Patents, Trademarks, And Copyrights

Written by Joe Driscoll

November 25, 2009

Patents, trademarks, and copyrights are designed to provide protection for inventors, entrepreneurs, and authors. In fact, your work may already be a trademark or have a copyright. However, your patent protection may be providing little protection at all.

Trademarks, copyrights and patents are different. Each gives certain rights and protections to owners and creators. The type of properties and the type of protections granted differ in each case.

Trademarks are words, symbols, designs, or phrases that identify and distinguish your products from others. When used to distinguish a service that you provide, it is called a service mark. Trademarks normally appear on a product or its packaging while service marks are used in the advertising of a service.

The ownership of a trademark arises from the use of the mark and not from the act of formally registering the trademark. In fact, one of the requirements for filing for an official trademark registration is that the owner must already be using the trademark. Your special identification may already be a legal trademark.

Although you own your trademark once you begin using it and you are entitled to trademark protection at that time, if you register your mark, there are certain additional benefits. Most of these benefits are of value only if you are involved in litigation. You are entitled to use the trademark symbol ™ even though you have not registered your trademark. Upon registration, you are entitled to use the symbol ™® to indicate that your trademark has been registered.

There are four filing requirements for a registered trademark. A written application must be submitted to the Commissioner of Patents and Trademarks. The application must be accompanied by a drawing of the mark as it actually appears. Five specimens of the trademark used on actual labels, tags, displays etc. must be supplied. And finally, a filing fee of $200 must be submitted for each trademark for which you are making an application.

A copyright is legal protection for authors of original works including literary, musical, dramatic and other intellectual creations. Copyright laws give the authors certain exclusive rights to reproduce, alter, distribute, perform, and display their works. Copyright protection exists for both published and unpublished work.

Much the same as trademark protection, copyright protection does not depend on official registration. Copyright protection begins at the time of creation. The copyright becomes the immediate property of the author who creates the work in a fixed form.

Copyright registration is a legal formality to make a public record of the basic facts of a copyright. The law offers several inducements to encourage the owners of copyrights to register. Most importantly, it is difficult to sue for infringement without having first registered.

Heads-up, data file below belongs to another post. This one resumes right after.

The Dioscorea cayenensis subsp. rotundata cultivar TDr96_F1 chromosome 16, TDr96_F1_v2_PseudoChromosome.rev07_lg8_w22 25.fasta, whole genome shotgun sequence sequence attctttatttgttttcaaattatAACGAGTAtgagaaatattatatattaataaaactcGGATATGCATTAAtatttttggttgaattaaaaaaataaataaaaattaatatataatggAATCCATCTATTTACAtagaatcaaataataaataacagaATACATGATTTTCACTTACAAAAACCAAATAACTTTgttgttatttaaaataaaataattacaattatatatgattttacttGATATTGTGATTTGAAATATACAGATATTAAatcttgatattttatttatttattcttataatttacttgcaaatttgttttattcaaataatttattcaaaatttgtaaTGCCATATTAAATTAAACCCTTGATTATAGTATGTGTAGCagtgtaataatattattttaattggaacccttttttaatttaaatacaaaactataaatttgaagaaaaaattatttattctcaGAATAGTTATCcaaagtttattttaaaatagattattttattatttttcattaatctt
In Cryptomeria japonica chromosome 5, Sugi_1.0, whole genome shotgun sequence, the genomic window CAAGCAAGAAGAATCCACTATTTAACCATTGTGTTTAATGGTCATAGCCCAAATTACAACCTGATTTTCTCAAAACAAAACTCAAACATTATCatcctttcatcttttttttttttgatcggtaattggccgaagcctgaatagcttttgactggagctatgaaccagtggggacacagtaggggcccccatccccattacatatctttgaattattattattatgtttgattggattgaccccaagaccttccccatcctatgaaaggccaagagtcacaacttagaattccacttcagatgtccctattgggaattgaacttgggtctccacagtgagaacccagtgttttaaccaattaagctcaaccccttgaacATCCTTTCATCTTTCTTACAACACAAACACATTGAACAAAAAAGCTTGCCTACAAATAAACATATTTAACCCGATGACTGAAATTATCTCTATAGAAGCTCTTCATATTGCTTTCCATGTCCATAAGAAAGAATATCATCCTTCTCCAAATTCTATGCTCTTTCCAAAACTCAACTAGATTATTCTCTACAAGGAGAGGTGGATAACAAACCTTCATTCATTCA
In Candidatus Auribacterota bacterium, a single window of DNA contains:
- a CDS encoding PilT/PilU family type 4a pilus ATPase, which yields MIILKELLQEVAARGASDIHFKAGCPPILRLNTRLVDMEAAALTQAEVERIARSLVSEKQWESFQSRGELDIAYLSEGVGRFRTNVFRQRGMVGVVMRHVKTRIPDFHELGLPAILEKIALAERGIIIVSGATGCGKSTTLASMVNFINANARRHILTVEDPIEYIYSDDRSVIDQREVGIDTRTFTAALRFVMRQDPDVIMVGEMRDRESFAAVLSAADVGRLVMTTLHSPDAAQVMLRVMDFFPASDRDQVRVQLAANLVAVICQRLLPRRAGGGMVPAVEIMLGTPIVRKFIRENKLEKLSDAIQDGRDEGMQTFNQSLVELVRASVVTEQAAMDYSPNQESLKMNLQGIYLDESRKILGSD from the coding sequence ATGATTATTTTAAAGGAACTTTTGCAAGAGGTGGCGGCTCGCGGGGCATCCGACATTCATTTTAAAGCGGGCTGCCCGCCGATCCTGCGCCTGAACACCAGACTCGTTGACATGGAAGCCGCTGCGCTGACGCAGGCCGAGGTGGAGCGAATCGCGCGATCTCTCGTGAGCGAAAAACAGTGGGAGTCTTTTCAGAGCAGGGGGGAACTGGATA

The procedures for registering a copyright are perhaps the simplest. A completed application, a $10 fee, and a nonreturnable copy of the work being registered is all that is required. While applications take time to process, the effective date of the registration is the date on which the completed application was received.

If you intend publish or distribute your copyrighted works, whether the copyright is registered or not, you are responsible to include a notice of the copyright. That notice should include the symbol © followed by the year of first publication and the name of the owner. Failure to include the notice can result in the loss of certain additional rights belonging to the owner.

Unlike trademarks and copyrights which belong to you whether you register them or not, a patent is a right granted by the government. The patent gives the holder the right to exclude others from making, using, or selling the invention described in the patent for 17 years.

There are three different types of patents. Utility patents are what we generally think of when we talk about patents. Utility patents cover inventions which function in a unique manner to produce a utilitarian result. Design patents cover the shape or design of an item. Plant patents cover reproducible plants such as flowers and crops.

To be granted any of the three types of patents your invention must be different from what has already been known to the public and its development must be have been “unobvious”. While patent rights can be sold or transferred, only the actual inventors can apply for a patent.

A common misconception concerning patents arises from the use of the phrase “patent protection”. Actually a patent provides no protection. It is an offensive, rather than a defensive tool. It merely gives you the right to sue someone that you allege to be infringing on your invention.

Because the patent process requires that you disclose all information concerning your invention, it lasts for only 17 years, and merely gives you the right to sue, many a small inventor is reluctant to file for a patent preferring instead to maintain their invention as a trade secret.

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